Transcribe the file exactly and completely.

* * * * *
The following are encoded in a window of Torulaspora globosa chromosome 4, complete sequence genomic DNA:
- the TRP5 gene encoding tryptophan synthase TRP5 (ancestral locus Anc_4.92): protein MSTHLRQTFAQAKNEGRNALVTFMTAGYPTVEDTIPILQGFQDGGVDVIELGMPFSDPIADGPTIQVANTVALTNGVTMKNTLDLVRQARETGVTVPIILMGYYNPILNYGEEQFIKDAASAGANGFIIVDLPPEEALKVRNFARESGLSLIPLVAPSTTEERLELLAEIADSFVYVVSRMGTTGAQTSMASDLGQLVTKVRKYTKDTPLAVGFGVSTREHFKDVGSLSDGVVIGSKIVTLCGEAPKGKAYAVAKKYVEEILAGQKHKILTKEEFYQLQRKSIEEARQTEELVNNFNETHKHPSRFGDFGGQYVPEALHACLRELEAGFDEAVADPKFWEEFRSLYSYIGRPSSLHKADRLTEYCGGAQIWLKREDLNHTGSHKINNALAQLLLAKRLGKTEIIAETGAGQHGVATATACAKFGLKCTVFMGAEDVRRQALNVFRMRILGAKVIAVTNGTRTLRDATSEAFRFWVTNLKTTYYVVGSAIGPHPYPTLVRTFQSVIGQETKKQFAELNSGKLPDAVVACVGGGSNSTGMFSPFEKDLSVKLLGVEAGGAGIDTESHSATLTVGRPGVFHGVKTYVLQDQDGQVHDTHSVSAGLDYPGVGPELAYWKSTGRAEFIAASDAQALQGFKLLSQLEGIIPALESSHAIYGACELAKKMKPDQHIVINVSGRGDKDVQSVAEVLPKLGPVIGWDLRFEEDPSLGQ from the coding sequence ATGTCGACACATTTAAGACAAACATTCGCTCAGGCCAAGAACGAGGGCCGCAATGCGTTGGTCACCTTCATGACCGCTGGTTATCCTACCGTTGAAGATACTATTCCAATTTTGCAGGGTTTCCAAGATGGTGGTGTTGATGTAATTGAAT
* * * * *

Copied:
The following are encoded in a window of Torulaspora globosa chromosome 4, complete sequence genomic DNA:
- the TRP5 gene encoding tryptophan synthase TRP5 (ancestral locus Anc_4.92): protein MSTHLRQTFAQAKNEGRNALVTFMTAGYPTVEDTIPILQGFQDGGVDVIELGMPFSDPIADGPTIQVANTVALTNGVTMKNTLDLVRQARETGVTVPIILMGYYNPILNYGEEQFIKDAASAGANGFIIVDLPPEEALKVRNFARESGLSLIPLVAPSTTEERLELLAEIADSFVYVVSRMGTTGAQTSMASDLGQLVTKVRKYTKDTPLAVGFGVSTREHFKDVGSLSDGVVIGSKIVTLCGEAPKGKAYAVAKKYVEEILAGQKHKILTKEEFYQLQRKSIEEARQTEELVNNFNETHKHPSRFGDFGGQYVPEALHACLRELEAGFDEAVADPKFWEEFRSLYSYIGRPSSLHKADRLTEYCGGAQIWLKREDLNHTGSHKINNALAQLLLAKRLGKTEIIAETGAGQHGVATATACAKFGLKCTVFMGAEDVRRQALNVFRMRILGAKVIAVTNGTRTLRDATSEAFRFWVTNLKTTYYVVGSAIGPHPYPTLVRTFQSVIGQETKKQFAELNSGKLPDAVVACVGGGSNSTGMFSPFEKDLSVKLLGVEAGGAGIDTESHSATLTVGRPGVFHGVKTYVLQDQDGQVHDTHSVSAGLDYPGVGPELAYWKSTGRAEFIAASDAQALQGFKLLSQLEGIIPALESSHAIYGACELAKKMKPDQHIVINVSGRGDKDVQSVAEVLPKLGPVIGWDLRFEEDPSLGQ from the coding sequence ATGTCGACACATTTAAGACAAACATTCGCTCAGGCCAAGAACGAGGGCCGCAATGCGTTGGTCACCTTCATGACCGCTGGTTATCCTACCGTTGAAGATACTATTCCAATTTTGCAGGGTTTCCAAGATGGTGGTGTTGATGTAATTGAAT